A revival is in the works for decades-old hopes to fill in themissing link in the Canadian natural gas pipeline grid byconnecting the Atlantic region with the rest of the country.
The revival surfaced when New Brunswick Premier Bernard Lordpaid a call on counterpart Lucien Bouchard in Quebec City. Lordpredicted an announcement within weeks on collaboration between theprovincial governments on planning a connection.
The new version of the idea is a link between the Trans Quebec& Maritimes and Maritimes & Northeast systems. TQ&Mends about 120 miles southeast of Quebec City, while M&NEtraverses New Brunswick on its way to New England from the SableOffshore Energy Project. The industry partners in TQ&M, GazMetropolitain and TransCanada PipeLines, added only that the idearemains a business concept they will not forget. There are nopromises about when or how a project will be put together.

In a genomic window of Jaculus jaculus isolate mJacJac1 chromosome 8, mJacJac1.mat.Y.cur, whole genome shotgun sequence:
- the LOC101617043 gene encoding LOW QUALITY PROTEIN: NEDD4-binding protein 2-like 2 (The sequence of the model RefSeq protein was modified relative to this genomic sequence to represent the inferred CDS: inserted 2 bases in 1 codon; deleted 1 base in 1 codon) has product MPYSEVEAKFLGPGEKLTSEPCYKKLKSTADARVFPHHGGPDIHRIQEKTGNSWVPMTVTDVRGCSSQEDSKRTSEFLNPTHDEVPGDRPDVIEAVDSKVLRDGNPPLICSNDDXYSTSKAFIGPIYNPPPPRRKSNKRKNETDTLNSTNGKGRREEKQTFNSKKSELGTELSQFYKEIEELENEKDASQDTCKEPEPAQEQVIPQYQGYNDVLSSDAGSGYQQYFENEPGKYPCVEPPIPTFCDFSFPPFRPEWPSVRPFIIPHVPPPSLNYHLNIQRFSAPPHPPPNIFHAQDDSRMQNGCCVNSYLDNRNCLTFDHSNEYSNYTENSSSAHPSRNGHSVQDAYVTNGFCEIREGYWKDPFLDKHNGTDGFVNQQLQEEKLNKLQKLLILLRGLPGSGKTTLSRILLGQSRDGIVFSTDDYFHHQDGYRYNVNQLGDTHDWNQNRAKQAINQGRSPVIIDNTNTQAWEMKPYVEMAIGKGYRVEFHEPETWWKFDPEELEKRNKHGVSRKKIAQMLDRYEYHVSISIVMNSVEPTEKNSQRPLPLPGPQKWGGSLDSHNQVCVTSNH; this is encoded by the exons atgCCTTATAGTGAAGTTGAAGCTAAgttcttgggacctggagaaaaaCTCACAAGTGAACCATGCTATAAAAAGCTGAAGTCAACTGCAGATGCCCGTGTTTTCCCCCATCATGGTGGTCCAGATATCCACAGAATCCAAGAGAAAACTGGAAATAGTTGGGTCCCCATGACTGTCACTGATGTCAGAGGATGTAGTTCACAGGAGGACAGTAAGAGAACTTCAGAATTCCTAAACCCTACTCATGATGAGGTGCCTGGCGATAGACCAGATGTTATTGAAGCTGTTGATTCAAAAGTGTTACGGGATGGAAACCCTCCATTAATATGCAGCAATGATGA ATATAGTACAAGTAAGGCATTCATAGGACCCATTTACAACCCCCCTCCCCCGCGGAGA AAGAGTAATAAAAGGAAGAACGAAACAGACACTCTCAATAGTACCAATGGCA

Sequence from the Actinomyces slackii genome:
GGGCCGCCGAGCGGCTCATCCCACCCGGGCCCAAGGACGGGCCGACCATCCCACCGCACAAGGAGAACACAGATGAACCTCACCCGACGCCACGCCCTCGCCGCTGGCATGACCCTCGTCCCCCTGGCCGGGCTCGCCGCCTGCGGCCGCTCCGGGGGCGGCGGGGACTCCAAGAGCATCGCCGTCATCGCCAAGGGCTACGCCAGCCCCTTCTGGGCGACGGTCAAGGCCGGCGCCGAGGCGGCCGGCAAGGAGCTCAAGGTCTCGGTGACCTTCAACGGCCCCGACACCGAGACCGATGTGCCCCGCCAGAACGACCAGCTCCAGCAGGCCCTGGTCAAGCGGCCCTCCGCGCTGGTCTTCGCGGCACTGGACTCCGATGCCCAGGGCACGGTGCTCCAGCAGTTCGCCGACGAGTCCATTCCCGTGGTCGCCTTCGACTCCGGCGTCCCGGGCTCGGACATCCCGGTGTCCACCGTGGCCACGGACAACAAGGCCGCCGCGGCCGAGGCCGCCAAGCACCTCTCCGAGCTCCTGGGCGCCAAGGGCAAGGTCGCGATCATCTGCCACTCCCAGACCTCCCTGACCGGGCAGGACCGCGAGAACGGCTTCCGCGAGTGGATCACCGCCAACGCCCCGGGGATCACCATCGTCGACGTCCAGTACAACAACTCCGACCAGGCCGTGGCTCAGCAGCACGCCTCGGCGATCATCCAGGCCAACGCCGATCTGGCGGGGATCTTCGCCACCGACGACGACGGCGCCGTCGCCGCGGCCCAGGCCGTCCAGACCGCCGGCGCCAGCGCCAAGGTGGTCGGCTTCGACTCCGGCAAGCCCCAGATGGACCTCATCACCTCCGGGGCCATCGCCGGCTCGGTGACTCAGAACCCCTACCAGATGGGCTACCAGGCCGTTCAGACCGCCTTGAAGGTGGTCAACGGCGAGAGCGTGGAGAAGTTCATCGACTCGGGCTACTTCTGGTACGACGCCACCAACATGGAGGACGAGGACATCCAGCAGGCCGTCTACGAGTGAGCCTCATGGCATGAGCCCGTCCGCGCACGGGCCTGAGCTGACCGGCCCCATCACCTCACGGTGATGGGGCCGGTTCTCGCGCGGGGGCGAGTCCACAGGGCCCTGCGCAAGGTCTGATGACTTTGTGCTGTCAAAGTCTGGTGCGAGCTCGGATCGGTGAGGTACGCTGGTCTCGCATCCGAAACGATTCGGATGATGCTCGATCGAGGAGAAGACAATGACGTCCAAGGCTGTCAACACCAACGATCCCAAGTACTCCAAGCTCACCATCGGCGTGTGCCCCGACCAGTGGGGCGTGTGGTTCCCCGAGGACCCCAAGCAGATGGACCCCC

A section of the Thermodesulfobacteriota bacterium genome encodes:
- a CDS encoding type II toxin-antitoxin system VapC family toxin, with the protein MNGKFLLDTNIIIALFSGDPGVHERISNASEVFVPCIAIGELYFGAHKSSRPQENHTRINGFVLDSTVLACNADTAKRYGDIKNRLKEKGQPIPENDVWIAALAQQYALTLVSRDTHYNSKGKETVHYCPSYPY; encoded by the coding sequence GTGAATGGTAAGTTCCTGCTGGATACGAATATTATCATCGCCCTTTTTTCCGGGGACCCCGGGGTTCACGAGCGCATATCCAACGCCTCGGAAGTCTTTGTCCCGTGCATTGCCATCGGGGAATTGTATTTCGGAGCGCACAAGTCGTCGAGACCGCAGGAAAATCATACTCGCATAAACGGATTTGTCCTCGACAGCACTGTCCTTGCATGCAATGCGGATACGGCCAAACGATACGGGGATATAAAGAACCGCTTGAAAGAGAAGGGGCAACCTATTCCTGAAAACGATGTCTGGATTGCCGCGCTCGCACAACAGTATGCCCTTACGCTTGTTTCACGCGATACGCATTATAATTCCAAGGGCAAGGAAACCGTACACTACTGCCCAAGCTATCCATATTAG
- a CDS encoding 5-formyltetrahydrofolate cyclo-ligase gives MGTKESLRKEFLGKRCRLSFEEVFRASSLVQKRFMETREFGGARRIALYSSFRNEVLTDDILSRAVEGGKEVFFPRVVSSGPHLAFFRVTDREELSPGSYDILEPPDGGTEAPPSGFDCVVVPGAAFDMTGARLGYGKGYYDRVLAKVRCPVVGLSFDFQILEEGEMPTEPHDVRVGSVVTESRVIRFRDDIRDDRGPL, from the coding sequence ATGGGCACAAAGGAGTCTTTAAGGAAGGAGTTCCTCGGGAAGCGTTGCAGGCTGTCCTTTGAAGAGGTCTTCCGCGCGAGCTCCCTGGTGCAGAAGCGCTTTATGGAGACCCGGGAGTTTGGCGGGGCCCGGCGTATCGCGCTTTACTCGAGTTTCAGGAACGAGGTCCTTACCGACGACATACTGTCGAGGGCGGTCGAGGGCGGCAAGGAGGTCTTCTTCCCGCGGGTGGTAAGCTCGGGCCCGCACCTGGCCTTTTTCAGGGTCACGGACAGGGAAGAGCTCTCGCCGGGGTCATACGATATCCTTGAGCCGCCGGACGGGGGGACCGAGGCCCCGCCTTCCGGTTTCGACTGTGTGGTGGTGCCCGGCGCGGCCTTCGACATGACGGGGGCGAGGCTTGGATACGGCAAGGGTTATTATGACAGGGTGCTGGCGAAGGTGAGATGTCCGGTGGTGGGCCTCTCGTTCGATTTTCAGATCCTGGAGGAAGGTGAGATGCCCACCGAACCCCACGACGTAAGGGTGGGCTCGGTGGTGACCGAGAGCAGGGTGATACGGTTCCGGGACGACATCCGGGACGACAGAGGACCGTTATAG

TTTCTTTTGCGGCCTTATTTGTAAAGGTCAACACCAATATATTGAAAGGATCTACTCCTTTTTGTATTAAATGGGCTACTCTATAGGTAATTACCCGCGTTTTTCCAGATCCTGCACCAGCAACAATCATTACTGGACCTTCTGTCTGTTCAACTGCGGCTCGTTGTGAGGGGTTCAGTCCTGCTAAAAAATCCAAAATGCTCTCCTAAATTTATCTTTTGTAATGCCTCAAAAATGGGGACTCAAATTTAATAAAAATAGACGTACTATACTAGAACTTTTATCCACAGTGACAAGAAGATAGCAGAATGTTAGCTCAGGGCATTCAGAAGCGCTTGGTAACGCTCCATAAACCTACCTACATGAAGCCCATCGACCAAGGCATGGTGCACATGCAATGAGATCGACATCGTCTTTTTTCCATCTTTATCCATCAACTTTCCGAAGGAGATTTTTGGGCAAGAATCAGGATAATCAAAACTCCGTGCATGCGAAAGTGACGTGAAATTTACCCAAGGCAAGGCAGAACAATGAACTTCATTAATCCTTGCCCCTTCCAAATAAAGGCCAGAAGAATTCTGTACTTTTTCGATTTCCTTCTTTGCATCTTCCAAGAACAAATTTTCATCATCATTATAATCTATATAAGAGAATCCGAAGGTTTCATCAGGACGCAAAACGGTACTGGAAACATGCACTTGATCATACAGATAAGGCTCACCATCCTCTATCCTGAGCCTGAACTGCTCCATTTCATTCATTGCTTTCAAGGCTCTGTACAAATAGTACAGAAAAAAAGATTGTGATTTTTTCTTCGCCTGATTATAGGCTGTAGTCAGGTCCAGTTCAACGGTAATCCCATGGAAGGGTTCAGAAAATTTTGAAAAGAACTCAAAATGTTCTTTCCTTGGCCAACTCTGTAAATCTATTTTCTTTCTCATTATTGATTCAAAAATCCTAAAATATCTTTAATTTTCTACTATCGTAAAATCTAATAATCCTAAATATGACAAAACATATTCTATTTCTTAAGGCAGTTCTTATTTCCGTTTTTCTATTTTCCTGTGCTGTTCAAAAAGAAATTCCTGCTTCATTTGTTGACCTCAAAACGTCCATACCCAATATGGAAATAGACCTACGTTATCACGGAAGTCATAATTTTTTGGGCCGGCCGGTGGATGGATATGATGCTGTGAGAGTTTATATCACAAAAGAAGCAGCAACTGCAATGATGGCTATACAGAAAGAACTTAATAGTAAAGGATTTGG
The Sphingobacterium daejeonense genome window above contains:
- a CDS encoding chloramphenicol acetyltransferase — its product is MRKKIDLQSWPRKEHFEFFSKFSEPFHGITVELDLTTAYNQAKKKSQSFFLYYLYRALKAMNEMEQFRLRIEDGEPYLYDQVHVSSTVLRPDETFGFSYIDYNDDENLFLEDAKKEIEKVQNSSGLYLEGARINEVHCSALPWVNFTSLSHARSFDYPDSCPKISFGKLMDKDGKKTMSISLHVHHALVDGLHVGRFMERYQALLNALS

Despite vigorous support by the Quebec government TQ&Mfailed in its latest effort to build the missing link when it wasproposed as a rival to M&NE for transporting SOEP production.
A complete East-West Canadian gas pipeline grid has been onindustry and government drawing boards since the 1970s, when it wasproposed as an energy security measure. While governments haveregularly promoted the idea, pipeline companies have steered clearof building it because Atlantic Canadian markets remain too smallto justify a project on their own. The Canadian provincialpoliticians say they hope a connection could be built in five orsix years. The construction of M&NE narrows the missing link toabout 250 miles (as the crow flies) between Riviere du Loup ineastern Quebec and Moncton in southern New Brunswick.
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